“Personal data could wreck your digital life” – Kaspersky Lab

July 6, 2012 • Security

During Kaspersky Lab’s annual security summit in Moscow, Russia, a number of startling facts were revealed in terms of users’ online patterns and what security measures they employ to protect their personal data.

Alexander Erofeev, Kaspersky Lab’s Chief Marketing Officer (image: Kaspersky Lab)

The data showed that many users will store personal data and information on more than one device, which is a huge security risk, especially when making use of Wi-Fi.

“More than 50% of users will use free Wi-Fi spots at least 2-3 times a week. Any unprotected device connected to your primary computer could steal all our personal data and wreck your digital life,” said Alexander Erofeev, Kaspersky Lab’s Chief Marketing Officer.

Security frim Kaspersky Lab also revealed what valuable data users store on their home computers: 59% store personal emails, 51% personal photos, 31% of users store banking details and password on their home computers, while 33% keep account details nearby.

“Every third user considers (all) this data valuable – but (then) stores it on a PC. 70% of users still don’t know that they are not protected (from online attacks),” said Erofeev, which could steal all their data.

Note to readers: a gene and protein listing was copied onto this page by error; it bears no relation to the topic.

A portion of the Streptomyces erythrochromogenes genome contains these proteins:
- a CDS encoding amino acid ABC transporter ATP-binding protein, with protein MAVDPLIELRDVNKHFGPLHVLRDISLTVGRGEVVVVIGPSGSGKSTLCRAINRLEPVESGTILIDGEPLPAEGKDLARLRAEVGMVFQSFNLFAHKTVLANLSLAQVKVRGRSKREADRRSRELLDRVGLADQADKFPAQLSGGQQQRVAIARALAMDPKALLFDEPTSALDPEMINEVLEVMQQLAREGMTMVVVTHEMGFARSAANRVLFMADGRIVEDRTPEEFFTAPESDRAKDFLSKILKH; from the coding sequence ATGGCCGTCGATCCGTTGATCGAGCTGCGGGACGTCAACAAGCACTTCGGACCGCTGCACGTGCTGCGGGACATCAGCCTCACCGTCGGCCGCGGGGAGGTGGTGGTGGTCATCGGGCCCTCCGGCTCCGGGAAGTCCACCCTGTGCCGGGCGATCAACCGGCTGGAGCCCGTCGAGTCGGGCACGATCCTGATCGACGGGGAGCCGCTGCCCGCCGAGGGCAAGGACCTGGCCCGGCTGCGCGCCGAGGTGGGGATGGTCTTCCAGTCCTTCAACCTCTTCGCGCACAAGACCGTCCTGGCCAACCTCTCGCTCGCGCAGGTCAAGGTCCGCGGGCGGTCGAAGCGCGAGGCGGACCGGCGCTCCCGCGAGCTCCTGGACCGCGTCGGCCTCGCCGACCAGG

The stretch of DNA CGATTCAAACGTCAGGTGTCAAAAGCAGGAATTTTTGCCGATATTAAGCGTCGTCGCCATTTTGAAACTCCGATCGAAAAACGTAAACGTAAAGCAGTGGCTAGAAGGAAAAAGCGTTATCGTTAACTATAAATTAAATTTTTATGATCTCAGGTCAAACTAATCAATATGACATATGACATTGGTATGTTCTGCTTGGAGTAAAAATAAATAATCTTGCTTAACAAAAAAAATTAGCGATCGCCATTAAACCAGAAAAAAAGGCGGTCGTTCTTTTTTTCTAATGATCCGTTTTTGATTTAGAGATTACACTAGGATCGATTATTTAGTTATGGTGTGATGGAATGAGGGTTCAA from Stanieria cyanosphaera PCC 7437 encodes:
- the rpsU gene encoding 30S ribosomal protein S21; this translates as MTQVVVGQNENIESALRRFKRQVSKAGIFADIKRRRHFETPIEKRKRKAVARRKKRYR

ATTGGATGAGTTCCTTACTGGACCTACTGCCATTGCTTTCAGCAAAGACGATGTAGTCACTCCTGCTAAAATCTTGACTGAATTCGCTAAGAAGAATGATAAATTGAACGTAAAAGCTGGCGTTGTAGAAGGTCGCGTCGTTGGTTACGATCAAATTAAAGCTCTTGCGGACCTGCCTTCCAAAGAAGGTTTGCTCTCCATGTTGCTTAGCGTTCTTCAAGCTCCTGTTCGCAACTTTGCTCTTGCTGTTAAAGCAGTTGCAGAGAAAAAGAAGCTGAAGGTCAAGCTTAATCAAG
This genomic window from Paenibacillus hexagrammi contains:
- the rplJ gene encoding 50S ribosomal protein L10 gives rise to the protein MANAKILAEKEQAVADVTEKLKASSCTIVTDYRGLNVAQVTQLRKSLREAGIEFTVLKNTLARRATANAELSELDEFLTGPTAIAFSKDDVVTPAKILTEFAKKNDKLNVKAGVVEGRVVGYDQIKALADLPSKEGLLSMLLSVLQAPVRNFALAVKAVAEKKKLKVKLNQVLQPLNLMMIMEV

While there are many free versions of Internet security programs available, according to Erofeev these programs are more often than not insufficient.  “We don’t think that freeware is really free and we won’t call it anti-virus as it doesn’t bring free protection. Most of these programs will simply try to sell you a normal antivirus protection. Freeware has a minimum requirement of being safe.”

Erofeev goes on to explain that a freeware solution is not enough and actually place those on the same network at risk. “People think they get a great free product, but it’s not. It’s becoming a bigger problem. Having a free antivirus actually puts everybody at risk. You could lose money, instead of saving money by using a free solution.”

While it all sounds like doom and gloom, Erofeev assures that there is no country in the world that is free from any form of online attacks.

“There is no region that is paradise – but Japan comes close in terms of awareness and antivirus protection. The more things people do online, especially with more devices, the more problems they can encounter”.

Charlie Fripp – Consumer Tech editor

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